Application of a distributed physically-based hydrological model to a medium size catchment
Abstract. Physically based distributed models are rarely calibrated and validated thoroughly because of lack of data. In practice, validation is limited to comparison of simulated and predicted discharges in a catchment, or of simulated and observed piezometric levels in some calibrated wells. Rarely, internal noncalibrated wells or discharge stations are included in model evaluation. In this study, the fully distributed physically based MIKE SHE model was applied to the 600-km2 catchment of the Grote and the Kleine Gete, Belgium. Firstly, the MIKE SHE model was calibrated against both daily discharge measurements and observed water levels and then validated using a simple split-sample test. The observed discharges were simulated successfully in both the calibration and the validation period, while results for the piezometric levels differed considerably among the wells. In addition, a multi-site validation test for 2 internal discharge stations and 6 observation wells showed inferior results for the discharge stations and comparable results for the water table wells. As in the calibration and the split-sample test validation, water table fluctuations were predicted well in some wells, but with little agreement in others. This may be due to scale effects and to the poor quality of the data in certain areas of the catchment. Mainly, the lack of data made it difficult to simulate time series of internal catchment variables with acceptable accuracy so that even the calibrated and validated model could not provide reliable predictions of the water table over the entire catchment.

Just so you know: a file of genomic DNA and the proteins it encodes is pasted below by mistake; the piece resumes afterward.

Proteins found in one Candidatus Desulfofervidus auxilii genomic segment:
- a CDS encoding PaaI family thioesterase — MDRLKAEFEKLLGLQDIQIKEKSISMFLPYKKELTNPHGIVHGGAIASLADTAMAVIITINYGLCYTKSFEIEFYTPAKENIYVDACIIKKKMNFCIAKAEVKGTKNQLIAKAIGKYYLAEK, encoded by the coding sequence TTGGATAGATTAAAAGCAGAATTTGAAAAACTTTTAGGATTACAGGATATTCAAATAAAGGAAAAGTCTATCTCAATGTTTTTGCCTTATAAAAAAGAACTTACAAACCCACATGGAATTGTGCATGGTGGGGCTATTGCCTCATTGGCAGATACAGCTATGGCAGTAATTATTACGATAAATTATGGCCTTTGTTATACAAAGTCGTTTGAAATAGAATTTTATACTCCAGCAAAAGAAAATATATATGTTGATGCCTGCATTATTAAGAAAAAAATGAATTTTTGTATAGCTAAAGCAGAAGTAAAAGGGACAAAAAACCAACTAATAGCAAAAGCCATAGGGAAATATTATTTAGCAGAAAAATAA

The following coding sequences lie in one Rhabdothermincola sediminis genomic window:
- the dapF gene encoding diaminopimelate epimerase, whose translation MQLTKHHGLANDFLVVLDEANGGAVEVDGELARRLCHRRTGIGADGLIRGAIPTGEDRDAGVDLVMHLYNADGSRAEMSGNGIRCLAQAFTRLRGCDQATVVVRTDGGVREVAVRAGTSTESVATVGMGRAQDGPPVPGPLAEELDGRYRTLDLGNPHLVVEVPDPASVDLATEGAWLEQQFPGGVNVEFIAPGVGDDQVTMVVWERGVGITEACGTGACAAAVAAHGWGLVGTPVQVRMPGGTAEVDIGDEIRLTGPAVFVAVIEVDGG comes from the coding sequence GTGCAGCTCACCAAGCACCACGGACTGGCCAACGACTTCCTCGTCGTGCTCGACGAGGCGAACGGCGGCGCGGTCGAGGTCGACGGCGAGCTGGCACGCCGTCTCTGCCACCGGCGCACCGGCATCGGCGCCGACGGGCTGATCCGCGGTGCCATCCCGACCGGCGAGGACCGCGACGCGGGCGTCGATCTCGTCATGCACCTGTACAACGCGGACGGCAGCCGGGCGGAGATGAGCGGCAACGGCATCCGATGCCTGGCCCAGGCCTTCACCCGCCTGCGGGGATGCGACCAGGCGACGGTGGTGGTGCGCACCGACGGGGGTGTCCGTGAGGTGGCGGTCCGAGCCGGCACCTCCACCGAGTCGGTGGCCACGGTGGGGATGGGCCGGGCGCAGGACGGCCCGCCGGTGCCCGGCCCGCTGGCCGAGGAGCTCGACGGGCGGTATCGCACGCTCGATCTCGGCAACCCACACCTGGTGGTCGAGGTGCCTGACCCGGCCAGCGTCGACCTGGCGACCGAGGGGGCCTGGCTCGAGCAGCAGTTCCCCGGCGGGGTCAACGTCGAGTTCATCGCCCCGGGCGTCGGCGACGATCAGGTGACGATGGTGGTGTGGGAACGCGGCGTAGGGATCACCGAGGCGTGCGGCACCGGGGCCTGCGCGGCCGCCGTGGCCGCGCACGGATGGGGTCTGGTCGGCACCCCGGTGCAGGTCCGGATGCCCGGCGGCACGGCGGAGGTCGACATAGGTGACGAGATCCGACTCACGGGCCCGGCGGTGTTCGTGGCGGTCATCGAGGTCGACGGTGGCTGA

Keywords: integral hydrological modelling; distributed code; MIKE-SHE; model performance; model calibration; model validation